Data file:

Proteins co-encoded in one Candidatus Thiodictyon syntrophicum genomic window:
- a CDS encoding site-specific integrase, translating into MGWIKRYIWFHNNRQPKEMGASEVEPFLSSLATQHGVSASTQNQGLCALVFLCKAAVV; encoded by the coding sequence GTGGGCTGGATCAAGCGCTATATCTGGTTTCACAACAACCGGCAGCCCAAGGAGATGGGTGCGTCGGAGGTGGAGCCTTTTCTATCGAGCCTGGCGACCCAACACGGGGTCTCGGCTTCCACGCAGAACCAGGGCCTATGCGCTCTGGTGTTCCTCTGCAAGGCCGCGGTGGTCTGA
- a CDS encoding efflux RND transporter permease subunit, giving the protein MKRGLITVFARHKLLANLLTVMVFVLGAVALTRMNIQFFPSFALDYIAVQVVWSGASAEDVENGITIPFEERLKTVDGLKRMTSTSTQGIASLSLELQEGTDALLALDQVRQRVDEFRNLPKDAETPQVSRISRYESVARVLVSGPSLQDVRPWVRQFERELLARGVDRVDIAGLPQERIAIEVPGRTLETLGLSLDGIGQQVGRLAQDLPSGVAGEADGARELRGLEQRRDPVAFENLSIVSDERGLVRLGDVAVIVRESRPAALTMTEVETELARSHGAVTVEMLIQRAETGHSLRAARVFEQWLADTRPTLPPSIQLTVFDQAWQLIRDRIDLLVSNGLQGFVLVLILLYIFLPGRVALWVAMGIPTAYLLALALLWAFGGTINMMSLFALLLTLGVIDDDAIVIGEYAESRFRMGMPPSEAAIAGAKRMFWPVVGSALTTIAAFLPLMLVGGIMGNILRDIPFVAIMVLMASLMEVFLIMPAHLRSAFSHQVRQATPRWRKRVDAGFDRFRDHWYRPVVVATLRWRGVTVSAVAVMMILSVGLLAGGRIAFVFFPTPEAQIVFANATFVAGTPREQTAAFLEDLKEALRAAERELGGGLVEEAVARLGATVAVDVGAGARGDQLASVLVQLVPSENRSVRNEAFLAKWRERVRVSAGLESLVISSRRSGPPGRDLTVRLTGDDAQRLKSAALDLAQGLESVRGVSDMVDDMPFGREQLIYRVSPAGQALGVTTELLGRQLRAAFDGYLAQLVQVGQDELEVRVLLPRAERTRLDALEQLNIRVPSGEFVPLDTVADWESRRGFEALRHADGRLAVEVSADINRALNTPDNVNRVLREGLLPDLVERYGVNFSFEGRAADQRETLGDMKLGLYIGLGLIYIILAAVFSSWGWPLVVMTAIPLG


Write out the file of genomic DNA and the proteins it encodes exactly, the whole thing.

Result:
Proteins co-encoded in one Candidatus Thiodictyon syntrophicum genomic window:
- a CDS encoding site-specific integrase, translating into MGWIKRYIWFHNNRQPKEMGASEVEPFLSSLATQHGVSASTQNQGLCALVFLCKAAVV; encoded by the coding sequence GTGGGCTGGATCAAGCGCTATATCTGGTTTCACAACAACCGGCAGCCCAAGGAGATGGGTGCGTCGGAGGTGGAGCCTTTTCTATCGAGCCTGGCGACCCAACACGGGGTCTCGGCTTCCACGCAGAACCAGGGCCTATGCGCTCTGGTGTTCCTCTGCAAGGCCGCGGTGGTCTGA
- a CDS encoding efflux RND transporter permease subunit, giving the protein MKRGLITVFARHKLLANLLTVMVFVLGAVALTRMNIQFFPSFALDYIAVQVVWSGASAEDVENGITIPFEERLKTVDGLKRMTSTSTQGIASLSLELQEGTDALLALDQVRQRVDEFRNLPKDAETPQVSRISRYESVARVLVSGPSLQDVRPWVRQFERELLARGVDRVDIAGLPQERIAIEVPGRTLETLGLSLDGIGQQVGRLAQDLPSGVAGEADGARELRGLEQRRDPVAFENLSIVSDERGLVRLGDVAVIVRESRPAALTMTEVETELARSHGAVTVEMLIQRAETGHSLRAARVFEQWLADTRPTLPPSIQLTVFDQAWQLIRDRIDLLVSNGLQGFVLVLILLYIFLPGRVALWVAMGIPTAYLLALALLWAFGGTINMMSLFALLLTLGVIDDDAIVIGEYAESRFRMGMPPSEAAIAGAKRMFWPVVGSALTTIAAFLPLMLVGGIMGNILRDIPFVAIMVLMASLMEVFLIMPAHLRSAFSHQVRQATPRWRKRVDAGFDRFRDHWYRPVVVATLRWRGVTVSAVAVMMILSVGLLAGGRIAFVFFPTPEAQIVFANATFVAGTPREQTAAFLEDLKEALRAAERELGGGLVEEAVARLGATVAVDVGAGARGDQLASVLVQLVPSENRSVRNEAFLAKWRERVRVSAGLESLVISSRRSGPPGRDLTVRLTGDDAQRLKSAALDLAQGLESVRGVSDMVDDMPFGREQLIYRVSPAGQALGVTTELLGRQLRAAFDGYLAQLVQVGQDELEVRVLLPRAERTRLDALEQLNIRVPSGEFVPLDTVADWESRRGFEALRHADGRLAVEVSADINRALNTPDNVNRVLREGLLPDLVERYGVNFSFEGRAADQRETLGDMKLGLYIGLGLIYIILAAVFSSWGWPLVVMTAIPLG